By removing Sumedh Singh Saini as the Director General of Police and bringing in Suresh Kumar Arora, an upright and non-controversial officer, the Punjab government has tried a “clean-up” to pacify flared tempers post the Guru Granth Sahib “desecrations” row.
Arora, a 1982-batch IPS officer, comes from the Vigilance Bureau, and played a key role in fighting terrorism in the state in the late ‘80s. A mild-mannered and soft-spoken officer, he has handled crucial posts while staying away from controversy.
A post-graduate from the University of London, Arora was the SP, headquarters, Amritsar, during Operation Black Thunder I in 1986, and the SSP, Amritsar, at the time of 1988 Operation Black Thunder II, to flush out militants from the Golden Temple. After the assassination of CM Beant Singh, he was appointed DIG, CM Security. Arora has won several medals, including the President’s Police Medal for Meritorious Services.
CM Parkash Singh Badal has often expressed approval for Arora, unlike for Saini, said to be close to Deputy CM Sukbir Badal.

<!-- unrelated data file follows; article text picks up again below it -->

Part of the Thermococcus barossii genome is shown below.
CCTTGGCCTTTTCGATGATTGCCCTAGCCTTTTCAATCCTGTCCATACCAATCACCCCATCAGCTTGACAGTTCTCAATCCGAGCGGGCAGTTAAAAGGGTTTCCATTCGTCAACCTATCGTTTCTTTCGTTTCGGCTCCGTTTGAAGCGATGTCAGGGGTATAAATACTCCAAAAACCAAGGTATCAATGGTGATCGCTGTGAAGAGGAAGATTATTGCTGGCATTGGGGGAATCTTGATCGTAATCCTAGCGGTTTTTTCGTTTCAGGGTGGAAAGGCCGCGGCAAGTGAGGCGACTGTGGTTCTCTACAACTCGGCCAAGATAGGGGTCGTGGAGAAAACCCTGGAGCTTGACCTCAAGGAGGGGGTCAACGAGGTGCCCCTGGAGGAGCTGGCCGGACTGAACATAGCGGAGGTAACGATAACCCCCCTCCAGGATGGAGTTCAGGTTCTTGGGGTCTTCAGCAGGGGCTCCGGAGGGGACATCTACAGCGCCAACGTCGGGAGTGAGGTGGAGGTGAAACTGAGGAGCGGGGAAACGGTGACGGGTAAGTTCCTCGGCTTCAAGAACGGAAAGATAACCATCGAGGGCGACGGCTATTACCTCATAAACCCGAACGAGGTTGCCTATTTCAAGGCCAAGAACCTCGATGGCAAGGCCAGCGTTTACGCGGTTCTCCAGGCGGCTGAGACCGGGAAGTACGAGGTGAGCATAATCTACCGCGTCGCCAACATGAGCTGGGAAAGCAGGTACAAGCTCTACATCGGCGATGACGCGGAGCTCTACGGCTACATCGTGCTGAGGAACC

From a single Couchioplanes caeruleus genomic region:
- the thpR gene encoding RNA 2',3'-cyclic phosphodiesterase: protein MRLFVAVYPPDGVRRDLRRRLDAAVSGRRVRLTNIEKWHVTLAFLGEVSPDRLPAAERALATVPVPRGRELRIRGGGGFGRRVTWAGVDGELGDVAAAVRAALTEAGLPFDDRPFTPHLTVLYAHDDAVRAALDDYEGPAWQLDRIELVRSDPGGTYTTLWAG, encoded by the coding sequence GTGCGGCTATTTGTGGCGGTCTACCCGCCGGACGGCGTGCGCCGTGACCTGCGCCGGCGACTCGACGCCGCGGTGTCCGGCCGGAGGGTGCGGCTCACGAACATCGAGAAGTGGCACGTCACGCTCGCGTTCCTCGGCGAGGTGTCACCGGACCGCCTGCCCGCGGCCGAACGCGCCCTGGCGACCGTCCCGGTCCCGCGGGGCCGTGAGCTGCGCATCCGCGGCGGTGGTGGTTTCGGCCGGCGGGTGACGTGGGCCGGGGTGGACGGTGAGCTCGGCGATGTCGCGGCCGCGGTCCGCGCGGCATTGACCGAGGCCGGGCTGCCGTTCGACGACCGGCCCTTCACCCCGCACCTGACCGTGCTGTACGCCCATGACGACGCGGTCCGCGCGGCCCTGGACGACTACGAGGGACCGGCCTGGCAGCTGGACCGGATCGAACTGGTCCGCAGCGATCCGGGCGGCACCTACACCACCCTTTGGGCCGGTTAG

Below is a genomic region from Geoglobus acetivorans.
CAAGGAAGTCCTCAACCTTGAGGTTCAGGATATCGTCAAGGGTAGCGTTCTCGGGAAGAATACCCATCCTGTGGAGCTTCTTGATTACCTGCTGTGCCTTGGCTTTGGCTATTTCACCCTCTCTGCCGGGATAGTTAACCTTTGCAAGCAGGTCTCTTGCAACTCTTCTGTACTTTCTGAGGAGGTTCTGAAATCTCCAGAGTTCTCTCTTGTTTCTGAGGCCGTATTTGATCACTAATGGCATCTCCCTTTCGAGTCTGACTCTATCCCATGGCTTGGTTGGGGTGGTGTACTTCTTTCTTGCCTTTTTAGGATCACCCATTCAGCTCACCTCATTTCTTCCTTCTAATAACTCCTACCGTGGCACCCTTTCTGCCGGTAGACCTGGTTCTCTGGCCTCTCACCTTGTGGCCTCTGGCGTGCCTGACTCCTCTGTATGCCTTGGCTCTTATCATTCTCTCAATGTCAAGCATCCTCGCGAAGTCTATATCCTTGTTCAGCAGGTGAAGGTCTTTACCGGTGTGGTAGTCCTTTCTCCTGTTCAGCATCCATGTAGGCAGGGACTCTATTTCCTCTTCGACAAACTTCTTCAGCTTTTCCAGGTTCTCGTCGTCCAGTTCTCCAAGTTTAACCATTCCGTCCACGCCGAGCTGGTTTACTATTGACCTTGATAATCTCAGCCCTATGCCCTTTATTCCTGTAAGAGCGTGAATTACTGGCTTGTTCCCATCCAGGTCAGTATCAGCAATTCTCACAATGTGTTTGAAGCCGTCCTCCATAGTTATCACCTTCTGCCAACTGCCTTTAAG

Also a 1982-batch officer, Saini is feared as much by criminals as his juniors.While he too played an important role during the militancy years, he has been accused by human rights groups of violations. He was conferred the country’s highest gallantry award in 1987.
Sukhbir is believed to have prevailed upon his father to get in Saini as DGP in 2012, making him at 54 the youngest DGP in the country. The move was criticised by Congress and the BJP.
During the polls, Congress leader Amarinder Singh had alleged Saini carted money for the Akalis in his vehicle. During the Lok Sabha polls , the Congress forced Saini’s transfer for the duration of the polls, over him facing trial for allegedly abducting and killing three people of a Ludhiana-based family in 1997. Incidentally, the EC had handed over the reins of police to Arora.